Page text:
That's quite a chunk — easily enough to cover the 20 percent down payment ($139,706) required to avoid mandatory (and expensive) default insurance on an average home. By the way, according to the Canadian Real Estate Association, Canada's average residence is now worth $698,530.

Here's the problem: The cost of living in Canada is extremely high and real disposable income is trending downward. So how is the average first-time buyer household making less than six figures supposed to amass such a stash?

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Based on national averages, it would take a young FTB couple over 15 years of age to save 10 percent of their pre-tax income per year (who does that?) to set aside $140,000. History shows what would happen to property values ​​if you waited 15 years – they would fly away without you.

If you have no other resources and are betting that historical appreciation rates will continue – despite slower population growth, more buildings and possibly higher long-term interest rates – it is better to save less and buy sooner with a five percent insured mortgage.

So does Big Brother really expect your typical first-time buyer to max out all of these savings plans? No. But hey, throwing a buffet of options at you paints a pretty picture of government efforts, doesn't it?

Ottawa's dirty little secret is that these nifty programs stimulate demand and turn renters into buyers. So don't bet on them making the dream of owning a home cheaper for beginners or everyone else.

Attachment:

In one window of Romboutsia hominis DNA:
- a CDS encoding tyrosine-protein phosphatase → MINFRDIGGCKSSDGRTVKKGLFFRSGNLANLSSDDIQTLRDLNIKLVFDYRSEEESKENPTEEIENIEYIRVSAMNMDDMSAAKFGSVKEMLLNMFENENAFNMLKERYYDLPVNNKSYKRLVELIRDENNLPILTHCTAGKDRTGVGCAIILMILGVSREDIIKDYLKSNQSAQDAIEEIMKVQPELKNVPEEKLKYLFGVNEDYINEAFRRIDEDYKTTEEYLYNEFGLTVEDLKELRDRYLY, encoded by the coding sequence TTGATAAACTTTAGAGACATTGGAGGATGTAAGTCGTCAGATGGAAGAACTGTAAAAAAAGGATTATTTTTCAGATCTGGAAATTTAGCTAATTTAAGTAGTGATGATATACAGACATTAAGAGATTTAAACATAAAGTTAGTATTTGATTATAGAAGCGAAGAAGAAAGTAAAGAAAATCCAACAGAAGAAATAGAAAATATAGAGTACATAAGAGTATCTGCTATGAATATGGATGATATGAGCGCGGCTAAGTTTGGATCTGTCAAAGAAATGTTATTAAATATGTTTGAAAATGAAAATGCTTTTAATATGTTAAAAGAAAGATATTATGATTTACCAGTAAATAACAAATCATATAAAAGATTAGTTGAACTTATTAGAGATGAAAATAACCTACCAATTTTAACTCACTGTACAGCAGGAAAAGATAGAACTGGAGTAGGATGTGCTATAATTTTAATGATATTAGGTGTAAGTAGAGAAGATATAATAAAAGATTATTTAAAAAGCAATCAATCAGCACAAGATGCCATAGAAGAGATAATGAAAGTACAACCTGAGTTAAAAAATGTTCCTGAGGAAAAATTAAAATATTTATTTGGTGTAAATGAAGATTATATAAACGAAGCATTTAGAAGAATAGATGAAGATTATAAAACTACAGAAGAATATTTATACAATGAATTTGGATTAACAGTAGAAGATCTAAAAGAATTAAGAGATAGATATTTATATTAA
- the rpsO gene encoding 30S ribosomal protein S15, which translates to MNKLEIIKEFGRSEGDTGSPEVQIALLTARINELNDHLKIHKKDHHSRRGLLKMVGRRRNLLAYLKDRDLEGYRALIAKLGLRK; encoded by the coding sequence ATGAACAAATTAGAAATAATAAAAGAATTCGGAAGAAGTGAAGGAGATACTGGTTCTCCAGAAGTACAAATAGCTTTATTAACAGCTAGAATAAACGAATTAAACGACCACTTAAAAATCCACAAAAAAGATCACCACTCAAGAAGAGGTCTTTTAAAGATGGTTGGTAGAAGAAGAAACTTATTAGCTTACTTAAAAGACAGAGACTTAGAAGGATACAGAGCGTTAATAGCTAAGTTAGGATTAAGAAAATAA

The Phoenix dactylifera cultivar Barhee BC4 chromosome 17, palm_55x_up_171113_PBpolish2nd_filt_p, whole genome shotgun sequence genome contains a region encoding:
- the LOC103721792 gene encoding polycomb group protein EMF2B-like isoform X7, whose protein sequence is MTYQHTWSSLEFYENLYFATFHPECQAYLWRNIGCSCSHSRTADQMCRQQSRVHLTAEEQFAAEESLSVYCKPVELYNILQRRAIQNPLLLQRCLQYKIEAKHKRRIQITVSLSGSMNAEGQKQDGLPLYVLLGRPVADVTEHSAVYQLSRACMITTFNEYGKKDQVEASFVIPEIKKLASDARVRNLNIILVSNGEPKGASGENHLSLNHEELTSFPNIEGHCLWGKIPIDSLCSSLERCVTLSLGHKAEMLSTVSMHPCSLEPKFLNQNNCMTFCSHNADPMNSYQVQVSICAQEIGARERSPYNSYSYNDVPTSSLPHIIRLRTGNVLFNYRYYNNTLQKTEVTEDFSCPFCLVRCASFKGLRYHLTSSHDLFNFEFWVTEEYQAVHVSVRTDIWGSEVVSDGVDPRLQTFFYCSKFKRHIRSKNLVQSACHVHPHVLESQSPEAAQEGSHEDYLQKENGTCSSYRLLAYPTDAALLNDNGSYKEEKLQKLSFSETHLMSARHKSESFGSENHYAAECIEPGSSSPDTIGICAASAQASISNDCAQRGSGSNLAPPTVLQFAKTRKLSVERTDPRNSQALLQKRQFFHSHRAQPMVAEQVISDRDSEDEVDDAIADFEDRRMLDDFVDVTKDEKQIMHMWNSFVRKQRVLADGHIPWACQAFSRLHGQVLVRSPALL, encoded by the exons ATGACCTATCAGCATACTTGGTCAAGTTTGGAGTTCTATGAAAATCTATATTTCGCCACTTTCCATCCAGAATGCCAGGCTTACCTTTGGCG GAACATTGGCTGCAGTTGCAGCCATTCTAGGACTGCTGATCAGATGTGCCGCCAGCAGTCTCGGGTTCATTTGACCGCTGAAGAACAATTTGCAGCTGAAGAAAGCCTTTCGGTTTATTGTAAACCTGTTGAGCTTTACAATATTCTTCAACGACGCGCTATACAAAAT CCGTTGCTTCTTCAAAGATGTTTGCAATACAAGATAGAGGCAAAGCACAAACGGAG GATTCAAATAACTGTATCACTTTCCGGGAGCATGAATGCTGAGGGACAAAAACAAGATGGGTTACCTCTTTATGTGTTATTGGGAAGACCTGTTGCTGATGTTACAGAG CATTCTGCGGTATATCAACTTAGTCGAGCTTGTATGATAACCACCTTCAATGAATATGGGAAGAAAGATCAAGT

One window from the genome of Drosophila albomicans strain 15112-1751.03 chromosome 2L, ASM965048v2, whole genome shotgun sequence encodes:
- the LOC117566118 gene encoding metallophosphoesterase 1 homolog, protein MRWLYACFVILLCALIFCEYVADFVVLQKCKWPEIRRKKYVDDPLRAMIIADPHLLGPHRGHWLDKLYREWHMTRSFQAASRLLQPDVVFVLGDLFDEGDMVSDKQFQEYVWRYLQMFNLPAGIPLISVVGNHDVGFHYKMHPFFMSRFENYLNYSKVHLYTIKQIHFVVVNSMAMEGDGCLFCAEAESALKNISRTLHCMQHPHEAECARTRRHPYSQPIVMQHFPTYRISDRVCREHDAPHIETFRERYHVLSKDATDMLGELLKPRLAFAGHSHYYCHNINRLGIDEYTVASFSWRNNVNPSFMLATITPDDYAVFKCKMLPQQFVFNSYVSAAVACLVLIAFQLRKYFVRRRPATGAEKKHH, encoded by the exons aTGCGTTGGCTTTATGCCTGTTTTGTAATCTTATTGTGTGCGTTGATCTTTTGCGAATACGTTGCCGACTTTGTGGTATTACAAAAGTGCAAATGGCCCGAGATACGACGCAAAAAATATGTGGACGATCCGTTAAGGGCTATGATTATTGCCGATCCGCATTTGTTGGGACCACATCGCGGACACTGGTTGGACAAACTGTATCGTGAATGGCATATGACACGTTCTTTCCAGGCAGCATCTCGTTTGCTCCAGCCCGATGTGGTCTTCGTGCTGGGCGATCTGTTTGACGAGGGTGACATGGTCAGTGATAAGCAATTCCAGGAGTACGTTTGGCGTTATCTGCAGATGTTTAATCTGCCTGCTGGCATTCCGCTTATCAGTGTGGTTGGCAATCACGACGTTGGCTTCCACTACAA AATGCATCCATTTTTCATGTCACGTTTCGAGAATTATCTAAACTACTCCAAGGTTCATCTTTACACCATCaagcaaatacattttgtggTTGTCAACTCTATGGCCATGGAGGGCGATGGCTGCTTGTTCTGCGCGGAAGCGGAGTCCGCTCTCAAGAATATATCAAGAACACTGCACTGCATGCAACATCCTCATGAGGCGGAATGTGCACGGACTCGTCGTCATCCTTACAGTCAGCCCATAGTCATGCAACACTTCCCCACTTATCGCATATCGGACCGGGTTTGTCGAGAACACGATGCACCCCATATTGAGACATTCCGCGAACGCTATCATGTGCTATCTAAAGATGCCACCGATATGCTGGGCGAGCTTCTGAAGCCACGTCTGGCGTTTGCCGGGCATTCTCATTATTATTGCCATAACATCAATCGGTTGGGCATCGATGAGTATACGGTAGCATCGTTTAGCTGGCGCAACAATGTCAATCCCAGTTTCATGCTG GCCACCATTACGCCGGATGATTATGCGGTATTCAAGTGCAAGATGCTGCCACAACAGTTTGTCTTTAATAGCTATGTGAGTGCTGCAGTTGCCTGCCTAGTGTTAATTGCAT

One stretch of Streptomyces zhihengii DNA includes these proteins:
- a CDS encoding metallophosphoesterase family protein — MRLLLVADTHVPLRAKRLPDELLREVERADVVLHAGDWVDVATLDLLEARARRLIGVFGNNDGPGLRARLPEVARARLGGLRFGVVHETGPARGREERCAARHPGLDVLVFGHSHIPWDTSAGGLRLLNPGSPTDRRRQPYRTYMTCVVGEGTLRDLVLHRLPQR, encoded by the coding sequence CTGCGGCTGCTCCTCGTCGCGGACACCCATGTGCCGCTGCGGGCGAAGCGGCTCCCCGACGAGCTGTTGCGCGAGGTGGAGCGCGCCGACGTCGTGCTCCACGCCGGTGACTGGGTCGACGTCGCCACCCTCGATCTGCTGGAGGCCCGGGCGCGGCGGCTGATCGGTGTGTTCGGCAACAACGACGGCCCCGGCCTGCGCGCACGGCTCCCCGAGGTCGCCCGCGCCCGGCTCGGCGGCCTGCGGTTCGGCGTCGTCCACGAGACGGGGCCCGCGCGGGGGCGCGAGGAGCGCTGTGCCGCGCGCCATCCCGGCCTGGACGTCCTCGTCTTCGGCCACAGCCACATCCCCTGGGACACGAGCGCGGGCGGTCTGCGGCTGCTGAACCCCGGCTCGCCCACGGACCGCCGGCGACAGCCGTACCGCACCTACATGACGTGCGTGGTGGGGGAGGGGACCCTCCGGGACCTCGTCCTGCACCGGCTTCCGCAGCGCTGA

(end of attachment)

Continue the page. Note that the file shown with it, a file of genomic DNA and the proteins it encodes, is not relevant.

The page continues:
Use them anyway.

With wealthy homebuyers in mind, the government is placing limits on these tax breaks. One lucky bunch who can take advantage of all three down payment savings plans are the newcomers with wealthy parents.

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Such buyers can make a withdrawal from their parent's ATM (some call it a living inheritance), deposit the funds into all three savings vehicles mentioned above, and benefit from: significant income tax savings or deferrals (thanks to FHSA and RRSP deductions); tax-free/tax-advantaged growth of investments; and tax-free withdrawals if the money is used to purchase a qualifying home (although you must repay the RRSP HBP over 15 years, starting five years after your withdrawal).

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The more opportunities people have to save for a down payment, the more Ottawa is exacerbating the imbalance between purchasing demand and supply. And of course that drives up property values ​​- which, while good for existing owners, is at odds with the government's affordability messaging.

But hey, these tax breaks are ripe for the picking. Home buyers with the means — especially those with financially strong parents — might as well use all three accounts.

Robert McLister is a mortgage strategist, interest rate analyst and editor of MortgageLogic.news. You can follow him on X at @RobMcLister.